Rich-guy dog-show judge Donovan Darcy is played by Ryan Paevey, a model and soap-opera actor with the bland handsomeness and charisma-free personality you’d expect from such a resume. Spunky dog-owner Elizabeth Scott is played by Cindy Busby, a TV actress with a startling talent for seeming shrill and irritating in every scene, whether she’s enacting tearful, joyful or outraged.


And the writing! Ouch. Apologizing for her (entirely unmotivated) rudeness to Darcy, Elizabeth explains, “I was upset about other reasons.” Who talks like that? The occasional Austen lines land with a thud, completely out of place in their surroundings. Even the actors seem confused. “My good opinion once lost is lost forever,” Darcy tells Elizabeth, pretty much out of the blue, early in their acquaintance. “What does that mean, exactly?” she asks. “Nothing,” he replies.


These two are so charmless that it’s difficult to understand what they see in each other, beyond her generic blondness and his sculpted abs, which we inspect during a gratuitous bathing-suit scene that is probably meant to evoke Firth’s wet shirt. (Note to writers: It’s bad strategy to remind viewers of much, much better Austen adaptations.) Presumably in order to keep its TV-G rating, the movie reworks the (terrible) plot of the original into an (equally terrible) version that omits the hot-and-heavy makeout sessions and full-on sex scene that, in the book, at least offer some clue to what’s driving this relationship.


And don’t expect to divert yourself from the trainwreck by ogling the beautiful grounds of Pemberley: the scene has been moved from England to (a poor facsimile of) New York City, and the production values are strictly bargain-basement. “Come and stay with me in my brownstone,” a friend tells Elizabeth, who soon shows up on the doorstep of. . . a house that, with its wide porch and brick facings, resembles no urban brownstone I’ve ever seen.


Yes, there are canine cameos, mostly by terriers and Cavalier King Charles spaniels. They’re adorable, of course. But even the cute pooches can’t save this dog.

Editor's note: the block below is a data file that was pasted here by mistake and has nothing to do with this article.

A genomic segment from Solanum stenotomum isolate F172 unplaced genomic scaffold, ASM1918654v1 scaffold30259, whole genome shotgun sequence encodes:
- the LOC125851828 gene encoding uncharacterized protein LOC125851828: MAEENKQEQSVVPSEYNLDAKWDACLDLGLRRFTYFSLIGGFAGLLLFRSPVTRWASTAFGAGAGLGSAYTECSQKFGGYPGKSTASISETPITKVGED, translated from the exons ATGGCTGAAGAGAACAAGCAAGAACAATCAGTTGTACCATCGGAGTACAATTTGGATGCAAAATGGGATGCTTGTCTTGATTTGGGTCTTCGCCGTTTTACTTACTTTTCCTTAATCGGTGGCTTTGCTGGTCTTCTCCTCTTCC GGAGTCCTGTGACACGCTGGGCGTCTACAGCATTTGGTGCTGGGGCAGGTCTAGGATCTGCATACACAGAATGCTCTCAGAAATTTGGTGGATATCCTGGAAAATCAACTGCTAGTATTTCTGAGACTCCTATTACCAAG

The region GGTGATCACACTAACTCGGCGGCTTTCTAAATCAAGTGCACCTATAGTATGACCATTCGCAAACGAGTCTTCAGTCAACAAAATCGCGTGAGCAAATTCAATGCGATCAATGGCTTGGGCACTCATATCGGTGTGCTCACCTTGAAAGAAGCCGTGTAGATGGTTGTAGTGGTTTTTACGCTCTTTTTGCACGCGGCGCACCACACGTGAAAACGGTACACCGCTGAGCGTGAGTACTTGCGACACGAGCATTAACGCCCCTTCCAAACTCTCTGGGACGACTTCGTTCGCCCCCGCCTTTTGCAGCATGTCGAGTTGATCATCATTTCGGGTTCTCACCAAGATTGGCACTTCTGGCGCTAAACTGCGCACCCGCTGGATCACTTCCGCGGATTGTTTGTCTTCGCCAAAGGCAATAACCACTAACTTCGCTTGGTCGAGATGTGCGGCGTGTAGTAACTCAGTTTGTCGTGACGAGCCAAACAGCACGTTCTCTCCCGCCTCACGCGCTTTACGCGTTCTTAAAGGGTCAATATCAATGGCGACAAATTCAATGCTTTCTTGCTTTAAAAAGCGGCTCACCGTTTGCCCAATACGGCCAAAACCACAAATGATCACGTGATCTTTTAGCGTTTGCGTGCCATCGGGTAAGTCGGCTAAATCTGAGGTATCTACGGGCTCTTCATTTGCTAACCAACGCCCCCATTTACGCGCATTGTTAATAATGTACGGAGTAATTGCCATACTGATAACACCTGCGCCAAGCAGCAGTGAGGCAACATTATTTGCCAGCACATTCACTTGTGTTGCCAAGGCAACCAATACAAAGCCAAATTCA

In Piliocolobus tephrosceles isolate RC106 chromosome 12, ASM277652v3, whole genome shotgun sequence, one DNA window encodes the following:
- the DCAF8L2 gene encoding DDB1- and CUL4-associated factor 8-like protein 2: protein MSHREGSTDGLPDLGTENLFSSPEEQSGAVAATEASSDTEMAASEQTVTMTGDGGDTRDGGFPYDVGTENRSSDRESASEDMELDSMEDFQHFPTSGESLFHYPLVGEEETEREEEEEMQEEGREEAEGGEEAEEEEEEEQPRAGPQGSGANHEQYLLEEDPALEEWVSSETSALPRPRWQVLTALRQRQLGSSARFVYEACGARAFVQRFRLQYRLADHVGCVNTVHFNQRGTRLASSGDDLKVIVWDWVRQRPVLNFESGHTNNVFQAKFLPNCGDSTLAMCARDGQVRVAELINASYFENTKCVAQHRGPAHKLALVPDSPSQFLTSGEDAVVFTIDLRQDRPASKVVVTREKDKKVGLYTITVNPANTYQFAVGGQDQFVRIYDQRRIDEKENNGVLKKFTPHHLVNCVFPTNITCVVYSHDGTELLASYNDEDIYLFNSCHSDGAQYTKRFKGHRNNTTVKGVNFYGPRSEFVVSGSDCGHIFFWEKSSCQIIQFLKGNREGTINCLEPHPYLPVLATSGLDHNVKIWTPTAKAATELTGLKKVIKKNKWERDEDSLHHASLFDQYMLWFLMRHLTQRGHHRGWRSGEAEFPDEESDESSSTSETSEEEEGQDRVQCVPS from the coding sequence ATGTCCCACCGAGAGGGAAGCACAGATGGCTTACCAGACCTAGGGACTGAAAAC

By Deborah Yaffe, Jan 18 2016 02:00PM

We Janeites fondly remember the years 1995-1997, when no fewer than six Austen adaptations hit the big screen in the US. The next few weeks won’t deliver quite such a bumper crop, but with three new Austenesque films on their way, perhaps we can call it a boomlet.


First up is Whit Stillman’s Love and Friendship, an adaptation of Lady Susan, which will premiere on Saturday at the Sundance Film Festival. As far as I know, Lady Susan has never before been adapted for the screen, and this deliciously cynical novella about misbehavior among the landed classes has the makings of a great movie. Fingers crossed! No national release date yet, but I’ll be first in line for tickets when it comes to my town.


And then of course there’s Pride and Prejudice and Zombies, which opens on February 5. As blog readers know, I’m skeptical about this one, but I’m an Austen film completist, so no matter how bad the reviews, I’ll be seeing it and adding the DVD to my collection.


You will recall that I mentioned three Austenesque movies. I’m kind of embarrassed to admit this, but on Saturday night, when luckier souls will be settling in for the Sundance premiere of Love and Friendship, I will probably be curling up with Unleashing Mr. Darcy, a TV version of a truly mediocre Pride and Prejudice update set in the dog-show world.


It’s on the Hallmark channel. I don’t usually watch the Hallmark channel. But like I said – Austen completist.